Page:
When the much-buzzed-about Sundance hit The Blair Witch Project got a limited release in July 1999, Schaeffer watched it at the Angelika Film Center in New York. “Everybody in line didn’t know if it was real or not,” she says of seeing the found-footage horror film that was promoted as if it were a documentary.

“It was that era — my teens through my early 20s — when there wasn’t social media and you had to hunt down information and hunt down movies. It was that sort of magic and how it was all rarified and special,” Schaeffer recalls. “I was like, ‘I want in on that. How do I get in on that?’”

That kind of movie-going experience — before Twitter, before you could read all about a film a year before its release — may seem like it’s worlds away, but Schaeffer points out that working for Marvel, she can relate in one way to the Blair Witch Project filmmakers: “the shroud of secrecy!”

Jac Schaeffer is a member of the Inverse Future 50.

Natasha Chomko, aka, POST-WOOK, for Inverse
" I was like, ‘I want in on that. How do I get in on that?’

“I was very disappointed in the rom-com genre at the time.”

With Sundance auteurs as her inspiration, Schaeffer wrote, directed, and co-produced her first feature, TiMER. An R-rated rom-com — it holds a respectable 64 percent Fresh rating on Rotten Tomatoes — that’s both sweet and edgy, full of interactions that feel raw and real, even amid the high-concept sci-fi elements, TiMER premiered at the Tribeca Film Festival in 2009 and had a limited US release a year later. The film depicts a world in which a wrist implant, with iPhone-like ubiquity, counts down to the moment its user will meet his or her soulmate.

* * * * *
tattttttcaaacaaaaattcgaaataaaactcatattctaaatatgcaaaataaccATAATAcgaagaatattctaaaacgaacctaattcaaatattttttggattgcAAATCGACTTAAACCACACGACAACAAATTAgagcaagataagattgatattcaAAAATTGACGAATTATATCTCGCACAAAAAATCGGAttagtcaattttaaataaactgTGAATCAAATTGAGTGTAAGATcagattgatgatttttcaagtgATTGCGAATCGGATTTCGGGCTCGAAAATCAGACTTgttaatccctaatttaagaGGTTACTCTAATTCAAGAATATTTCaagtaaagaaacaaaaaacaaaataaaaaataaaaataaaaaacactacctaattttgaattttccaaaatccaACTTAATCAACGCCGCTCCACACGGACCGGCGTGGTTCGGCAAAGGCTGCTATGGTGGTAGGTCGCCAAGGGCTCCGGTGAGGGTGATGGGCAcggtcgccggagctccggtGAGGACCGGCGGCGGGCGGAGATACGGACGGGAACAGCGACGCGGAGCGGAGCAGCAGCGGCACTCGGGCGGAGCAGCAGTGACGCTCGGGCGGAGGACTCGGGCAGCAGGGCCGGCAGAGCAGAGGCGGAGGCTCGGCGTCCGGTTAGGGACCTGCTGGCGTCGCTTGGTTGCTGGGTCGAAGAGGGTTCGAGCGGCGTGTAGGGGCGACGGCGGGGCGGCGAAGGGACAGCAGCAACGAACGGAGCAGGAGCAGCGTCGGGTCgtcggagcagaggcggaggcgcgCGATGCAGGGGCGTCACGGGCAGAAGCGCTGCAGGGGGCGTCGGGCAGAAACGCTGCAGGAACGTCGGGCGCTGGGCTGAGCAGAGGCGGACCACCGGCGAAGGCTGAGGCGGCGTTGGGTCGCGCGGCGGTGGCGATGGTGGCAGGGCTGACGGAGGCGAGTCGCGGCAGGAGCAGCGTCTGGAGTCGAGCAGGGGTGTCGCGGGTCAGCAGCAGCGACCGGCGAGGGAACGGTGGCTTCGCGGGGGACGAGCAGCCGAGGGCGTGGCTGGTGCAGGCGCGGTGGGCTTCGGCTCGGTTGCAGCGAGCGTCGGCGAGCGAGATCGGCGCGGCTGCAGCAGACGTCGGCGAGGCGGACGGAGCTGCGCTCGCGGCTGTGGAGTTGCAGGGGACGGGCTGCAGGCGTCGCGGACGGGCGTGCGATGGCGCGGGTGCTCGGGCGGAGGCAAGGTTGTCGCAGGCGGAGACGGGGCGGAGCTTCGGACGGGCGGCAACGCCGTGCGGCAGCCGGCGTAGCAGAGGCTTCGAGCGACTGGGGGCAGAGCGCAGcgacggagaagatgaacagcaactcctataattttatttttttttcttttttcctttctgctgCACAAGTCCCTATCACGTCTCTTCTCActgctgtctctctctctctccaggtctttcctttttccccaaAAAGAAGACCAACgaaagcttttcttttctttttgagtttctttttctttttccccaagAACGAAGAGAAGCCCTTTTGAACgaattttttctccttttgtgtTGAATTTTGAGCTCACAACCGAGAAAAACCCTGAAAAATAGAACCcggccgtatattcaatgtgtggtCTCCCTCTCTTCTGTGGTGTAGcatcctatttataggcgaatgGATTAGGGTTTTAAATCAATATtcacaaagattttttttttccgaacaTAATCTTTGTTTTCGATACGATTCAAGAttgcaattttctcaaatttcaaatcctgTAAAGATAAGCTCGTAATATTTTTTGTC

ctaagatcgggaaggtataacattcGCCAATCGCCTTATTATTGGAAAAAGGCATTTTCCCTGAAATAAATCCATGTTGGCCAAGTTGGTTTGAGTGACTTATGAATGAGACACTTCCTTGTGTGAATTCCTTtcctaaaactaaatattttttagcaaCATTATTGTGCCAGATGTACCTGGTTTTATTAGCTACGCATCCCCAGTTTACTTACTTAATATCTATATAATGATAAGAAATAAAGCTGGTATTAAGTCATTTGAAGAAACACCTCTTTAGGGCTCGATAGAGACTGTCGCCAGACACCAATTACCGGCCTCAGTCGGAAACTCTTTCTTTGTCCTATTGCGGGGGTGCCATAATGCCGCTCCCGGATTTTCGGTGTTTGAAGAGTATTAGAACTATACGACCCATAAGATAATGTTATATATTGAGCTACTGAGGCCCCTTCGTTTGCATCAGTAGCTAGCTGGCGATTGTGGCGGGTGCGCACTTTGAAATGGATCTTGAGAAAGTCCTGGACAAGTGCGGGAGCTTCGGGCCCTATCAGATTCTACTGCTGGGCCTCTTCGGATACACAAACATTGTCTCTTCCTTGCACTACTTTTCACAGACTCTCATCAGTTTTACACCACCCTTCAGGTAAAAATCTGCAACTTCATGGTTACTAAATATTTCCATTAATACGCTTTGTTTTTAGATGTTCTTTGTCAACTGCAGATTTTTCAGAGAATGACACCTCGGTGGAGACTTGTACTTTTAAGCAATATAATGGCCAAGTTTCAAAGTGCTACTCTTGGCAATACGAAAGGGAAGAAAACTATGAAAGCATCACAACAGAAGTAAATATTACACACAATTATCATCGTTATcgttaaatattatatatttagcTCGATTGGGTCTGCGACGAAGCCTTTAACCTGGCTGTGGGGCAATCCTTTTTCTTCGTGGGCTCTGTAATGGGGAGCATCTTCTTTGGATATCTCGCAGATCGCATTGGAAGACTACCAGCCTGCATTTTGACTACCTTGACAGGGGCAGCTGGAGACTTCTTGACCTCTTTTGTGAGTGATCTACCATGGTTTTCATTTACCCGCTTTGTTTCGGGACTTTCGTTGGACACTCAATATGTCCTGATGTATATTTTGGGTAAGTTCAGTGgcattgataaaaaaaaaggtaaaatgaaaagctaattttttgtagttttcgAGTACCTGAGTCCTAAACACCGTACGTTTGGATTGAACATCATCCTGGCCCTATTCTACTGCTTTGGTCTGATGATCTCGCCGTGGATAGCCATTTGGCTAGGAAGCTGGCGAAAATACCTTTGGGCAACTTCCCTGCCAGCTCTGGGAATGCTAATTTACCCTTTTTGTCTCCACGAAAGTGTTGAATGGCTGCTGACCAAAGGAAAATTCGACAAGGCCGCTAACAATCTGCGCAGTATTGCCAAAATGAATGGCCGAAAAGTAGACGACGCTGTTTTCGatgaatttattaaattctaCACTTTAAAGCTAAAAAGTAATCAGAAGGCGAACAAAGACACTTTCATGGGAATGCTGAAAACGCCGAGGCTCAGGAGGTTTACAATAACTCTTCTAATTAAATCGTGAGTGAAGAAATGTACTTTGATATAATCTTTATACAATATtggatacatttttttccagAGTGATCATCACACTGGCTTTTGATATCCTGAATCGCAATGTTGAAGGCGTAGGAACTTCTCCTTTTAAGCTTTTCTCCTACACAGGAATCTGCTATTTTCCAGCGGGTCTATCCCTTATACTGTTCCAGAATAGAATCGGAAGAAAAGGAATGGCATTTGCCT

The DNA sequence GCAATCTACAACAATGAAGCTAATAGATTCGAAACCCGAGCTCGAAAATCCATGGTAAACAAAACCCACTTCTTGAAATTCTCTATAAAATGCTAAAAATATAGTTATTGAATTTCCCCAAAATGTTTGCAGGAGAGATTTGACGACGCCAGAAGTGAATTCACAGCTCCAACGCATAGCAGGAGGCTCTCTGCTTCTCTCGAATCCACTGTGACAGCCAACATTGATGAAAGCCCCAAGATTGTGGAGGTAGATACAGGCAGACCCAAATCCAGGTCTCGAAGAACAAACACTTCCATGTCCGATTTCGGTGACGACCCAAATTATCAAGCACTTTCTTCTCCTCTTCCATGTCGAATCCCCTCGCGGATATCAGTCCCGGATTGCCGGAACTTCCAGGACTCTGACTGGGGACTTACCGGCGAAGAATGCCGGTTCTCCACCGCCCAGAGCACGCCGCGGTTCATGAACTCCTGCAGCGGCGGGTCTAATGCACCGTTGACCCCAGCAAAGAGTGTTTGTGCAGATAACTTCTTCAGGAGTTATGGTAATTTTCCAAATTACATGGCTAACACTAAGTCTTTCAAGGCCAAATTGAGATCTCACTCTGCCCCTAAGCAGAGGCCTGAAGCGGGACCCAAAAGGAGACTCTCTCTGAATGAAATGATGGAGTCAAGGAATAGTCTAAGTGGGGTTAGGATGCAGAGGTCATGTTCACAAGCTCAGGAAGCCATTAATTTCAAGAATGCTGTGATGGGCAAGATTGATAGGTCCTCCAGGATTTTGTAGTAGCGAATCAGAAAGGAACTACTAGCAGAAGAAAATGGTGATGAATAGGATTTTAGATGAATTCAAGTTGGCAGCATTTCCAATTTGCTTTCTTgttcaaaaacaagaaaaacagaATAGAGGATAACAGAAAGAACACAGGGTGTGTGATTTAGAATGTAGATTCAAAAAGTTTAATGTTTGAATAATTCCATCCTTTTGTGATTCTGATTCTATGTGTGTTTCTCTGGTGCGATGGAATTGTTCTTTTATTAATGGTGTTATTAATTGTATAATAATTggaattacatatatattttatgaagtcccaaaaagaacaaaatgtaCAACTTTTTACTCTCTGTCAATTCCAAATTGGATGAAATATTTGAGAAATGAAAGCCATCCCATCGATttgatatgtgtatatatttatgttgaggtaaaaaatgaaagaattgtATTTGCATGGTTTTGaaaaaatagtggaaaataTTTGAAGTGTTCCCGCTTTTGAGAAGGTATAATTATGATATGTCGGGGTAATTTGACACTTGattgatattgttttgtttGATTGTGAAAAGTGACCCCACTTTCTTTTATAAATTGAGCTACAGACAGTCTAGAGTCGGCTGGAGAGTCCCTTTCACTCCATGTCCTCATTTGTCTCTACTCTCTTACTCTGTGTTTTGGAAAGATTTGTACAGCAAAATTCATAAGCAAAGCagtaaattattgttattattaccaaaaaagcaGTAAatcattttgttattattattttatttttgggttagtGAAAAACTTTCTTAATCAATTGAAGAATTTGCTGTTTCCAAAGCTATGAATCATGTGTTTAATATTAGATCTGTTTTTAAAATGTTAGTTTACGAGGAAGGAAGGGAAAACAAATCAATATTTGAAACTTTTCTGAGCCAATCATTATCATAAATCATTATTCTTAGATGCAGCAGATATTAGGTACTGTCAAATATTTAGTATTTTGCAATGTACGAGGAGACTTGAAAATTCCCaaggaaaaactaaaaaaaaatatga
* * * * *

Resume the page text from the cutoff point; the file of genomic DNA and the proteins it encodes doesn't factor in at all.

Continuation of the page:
Schaeffer gave the film a bittersweet final couple scenes, bucking the typical chick-flick-happy ending.

" I feel much more optimistic about the state of the industry.

“I was very disappointed in the rom-com genre at the time,” she says. “After TiMER, it seemed to die out entirely. And now it’s having this incredible resurgence on Netflix and other streaming platforms, which I love and applaud. I also feel like they’ve come back in a way that is far more authentic and gratifying than where it sort of died on the vine a few years ago.”

In Schaeffer's first feature, 'TiMER', a wrist implant counts down to the moment its user will meet his or her "one" or soulmate.

TiMER trailer

Schaeffer wrote TiMER so she would have a project to direct, but after its release, she received more attention from the film industry for her script than for her direction.

A quick glance at Schaeffer’s IMDb page suggests a decade-long gap between TiMER and this year’s The Hustle, but “I was steadily working,” Schaeffer says. “I was doing a lot of open assignments and re-write jobs. Things that just didn’t see the light of day. I was in the Writers Guild, I was learning a lot, building a lot of relationships.”

When Schaeffer’s first child was born a few years after TiMER opened, “at that time, it felt impossible and unrealistic to be a mom to young children and also direct. So I sort of set that aside at the time,” she recalls. “Now I feel much more optimistic about the state of the industry, and that increasingly, it’s becoming more possible and more plausible for women who have young children to also make a career as a director.”

David Harbour, Florence Pugh, O-T Fagbenle, Rachel Weisz, and Scarlett Johansson during the Black Widow presentation at San Diego Comic-Con in July 2019.

“It’s highly unusual. It’s kind of ridiculous.”

Now a part of the Marvel machine, and having recently released Anne Hathaway and Rebel Wilson comedy The Hustle — a remake of Dirty Rotten Scoundrels that credits Schaeffer alongside three other screenwriters — her career doesn’t look much like the auteur’s path she’d initially envisioned while reading issues of Entertainment Weekly as a teen.